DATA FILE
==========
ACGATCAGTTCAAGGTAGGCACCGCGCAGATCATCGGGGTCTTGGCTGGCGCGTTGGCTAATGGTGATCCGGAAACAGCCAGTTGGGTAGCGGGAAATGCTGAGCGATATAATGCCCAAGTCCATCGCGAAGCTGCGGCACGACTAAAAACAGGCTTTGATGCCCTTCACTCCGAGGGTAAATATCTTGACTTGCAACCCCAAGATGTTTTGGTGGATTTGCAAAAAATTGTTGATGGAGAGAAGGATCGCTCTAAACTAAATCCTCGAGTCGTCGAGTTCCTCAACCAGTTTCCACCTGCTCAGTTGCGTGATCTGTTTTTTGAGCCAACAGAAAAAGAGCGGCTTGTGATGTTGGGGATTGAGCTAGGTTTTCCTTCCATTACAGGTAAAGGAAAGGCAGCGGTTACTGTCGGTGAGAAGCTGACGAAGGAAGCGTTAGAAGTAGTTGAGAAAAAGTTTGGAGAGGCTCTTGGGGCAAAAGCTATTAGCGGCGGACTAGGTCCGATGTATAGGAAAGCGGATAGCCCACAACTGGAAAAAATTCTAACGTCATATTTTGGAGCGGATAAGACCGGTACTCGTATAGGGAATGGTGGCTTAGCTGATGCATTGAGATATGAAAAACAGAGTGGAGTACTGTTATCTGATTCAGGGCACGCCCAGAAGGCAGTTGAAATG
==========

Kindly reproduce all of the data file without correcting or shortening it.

ACGATCAGTTCAAGGTAGGCACCGCGCAGATCATCGGGGTCTTGGCTGGCGCGTTGGCTAATGGTGATCCGGAAACAGCCAGTTGGGTAGCGGGAAATGCTGAGCGATATAATGCCCAAGTCCATCGCGAAGCTGCGGCACGACTAAAAACAGGCTTTGATGCCCTTCACTCCGAGGGTAAATATCTTGACTTGCAACCCCAAGATGTTTTGGTGGATTTGCAAAAAATTGTTGATGGAGAGAAGGATCGCTCTAAACTAAATCCTCGAGTCGTCGAGTTCCTCAACCAGTTTCCACCTGCTCAGTTGCGTGATCTGTTTTTTGAGCCAACAGAAAAAGAGCGGCTTGTGATGTTGGGGATTGAGCTAGGTTTTCCTTCCATTACAGGTAAAGGAAAGGCAGCGGTTACTGTCGGTGAGAAGCTGACGAAGGAAGCGTTAGAAGTAGTTGAGAAAAAGTTTGGAGAGGCTCTTGGGGCAAAAGCTATTAGCGGCGGACTAGGTCCGATGTATAGGAAAGCGGATAGCCCACAACTGGAAAAAATTCTAACGTCATATTTTGGAGCGGATAAGACCGGTACTCGTATAGGGAATGGTGGCTTAGCTGATGCATTGAGATATGAAAAACAGAGTGGAGTACTGTTATCTGATTCAGGGCACGCCCAGAAGGCAGTTGAAATG